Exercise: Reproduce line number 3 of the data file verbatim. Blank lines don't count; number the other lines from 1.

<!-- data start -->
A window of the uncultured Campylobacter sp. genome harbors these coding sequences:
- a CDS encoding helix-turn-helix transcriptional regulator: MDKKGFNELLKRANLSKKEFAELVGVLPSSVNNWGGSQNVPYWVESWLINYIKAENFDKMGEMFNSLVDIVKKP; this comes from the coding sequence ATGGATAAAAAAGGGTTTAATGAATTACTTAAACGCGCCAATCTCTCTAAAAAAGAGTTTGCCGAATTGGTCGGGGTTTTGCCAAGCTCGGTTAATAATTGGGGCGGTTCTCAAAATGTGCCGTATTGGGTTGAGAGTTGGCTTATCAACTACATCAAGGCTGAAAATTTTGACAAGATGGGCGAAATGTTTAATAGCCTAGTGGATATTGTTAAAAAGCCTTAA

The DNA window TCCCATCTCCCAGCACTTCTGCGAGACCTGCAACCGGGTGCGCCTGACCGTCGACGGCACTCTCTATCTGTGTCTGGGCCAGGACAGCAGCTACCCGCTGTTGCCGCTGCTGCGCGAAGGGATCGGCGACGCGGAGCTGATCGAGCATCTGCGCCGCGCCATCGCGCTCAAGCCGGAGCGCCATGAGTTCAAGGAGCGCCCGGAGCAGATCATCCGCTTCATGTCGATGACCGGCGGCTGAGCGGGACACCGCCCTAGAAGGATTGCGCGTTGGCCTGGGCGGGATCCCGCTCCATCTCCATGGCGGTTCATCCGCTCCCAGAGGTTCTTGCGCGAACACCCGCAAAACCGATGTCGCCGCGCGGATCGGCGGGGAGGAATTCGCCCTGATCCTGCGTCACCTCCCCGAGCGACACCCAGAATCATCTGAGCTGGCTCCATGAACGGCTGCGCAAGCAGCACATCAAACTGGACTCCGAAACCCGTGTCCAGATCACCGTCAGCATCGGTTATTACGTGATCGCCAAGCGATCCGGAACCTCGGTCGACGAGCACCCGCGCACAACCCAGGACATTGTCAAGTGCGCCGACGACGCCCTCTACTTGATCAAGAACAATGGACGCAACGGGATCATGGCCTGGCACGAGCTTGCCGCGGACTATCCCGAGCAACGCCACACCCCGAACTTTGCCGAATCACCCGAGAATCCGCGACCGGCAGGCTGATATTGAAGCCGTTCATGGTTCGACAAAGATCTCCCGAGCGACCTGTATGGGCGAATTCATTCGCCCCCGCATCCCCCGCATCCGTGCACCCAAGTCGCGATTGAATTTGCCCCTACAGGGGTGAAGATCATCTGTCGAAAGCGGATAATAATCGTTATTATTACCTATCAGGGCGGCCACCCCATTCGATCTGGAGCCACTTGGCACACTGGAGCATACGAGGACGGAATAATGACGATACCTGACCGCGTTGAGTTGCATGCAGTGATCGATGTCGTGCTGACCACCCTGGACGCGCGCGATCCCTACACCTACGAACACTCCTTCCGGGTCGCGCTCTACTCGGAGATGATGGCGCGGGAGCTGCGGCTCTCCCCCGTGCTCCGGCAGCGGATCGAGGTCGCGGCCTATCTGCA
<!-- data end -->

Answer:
The DNA window TCCCATCTCCCAGCACTTCTGCGAGACCTGCAACCGGGTGCGCCTGACCGTCGACGGCACTCTCTATCTGTGTCTGGGCCAGGACAGCAGCTACCCGCTGTTGCCGCTGCTGCGCGAAGGGATCGGCGACGCGGAGCTGATCGAGCATCTGCGCCGCGCCATCGCGCTCAAGCCGGAGCGCCATGAGTTCAAGGAGCGCCCGGAGCAGATCATCCGCTTCATGTCGATGACCGGCGGCTGAGCGGGACACCGCCCTAGAAGGATTGCGCGTTGGCCTGGGCGGGATCCCGCTCCATCTCCATGGCGGTTCATCCGCTCCCAGAGGTTCTTGCGCGAACACCCGCAAAACCGATGTCGCCGCGCGGATCGGCGGGGAGGAATTCGCCCTGATCCTGCGTCACCTCCCCGAGCGACACCCAGAATCATCTGAGCTGGCTCCATGAACGGCTGCGCAAGCAGCACATCAAACTGGACTCCGAAACCCGTGTCCAGATCACCGTCAGCATCGGTTATTACGTGATCGCCAAGCGATCCGGAACCTCGGTCGACGAGCACCCGCGCACAACCCAGGACATTGTCAAGTGCGCCGACGACGCCCTCTACTTGATCAAGAACAATGGACGCAACGGGATCATGGCCTGGCACGAGCTTGCCGCGGACTATCCCGAGCAACGCCACACCCCGAACTTTGCCGAATCACCCGAGAATCCGCGACCGGCAGGCTGATATTGAAGCCGTTCATGGTTCGACAAAGATCTCCCGAGCGACCTGTATGGGCGAATTCATTCGCCCCCGCATCCCCCGCATCCGTGCACCCAAGTCGCGATTGAATTTGCCCCTACAGGGGTGAAGATCATCTGTCGAAAGCGGATAATAATCGTTATTATTACCTATCAGGGCGGCCACCCCATTCGATCTGGAGCCACTTGGCACACTGGAGCATACGAGGACGGAATAATGACGATACCTGACCGCGTTGAGTTGCATGCAGTGATCGATGTCGTGCTGACCACCCTGGACGCGCGCGATCCCTACACCTACGAACACTCCTTCCGGGTCGCGCTCTACTCGGAGATGATGGCGCGGGAGCTGCGGCTCTCCCCCGTGCTCCGGCAGCGGATCGAGGTCGCGGCCTATCTGCA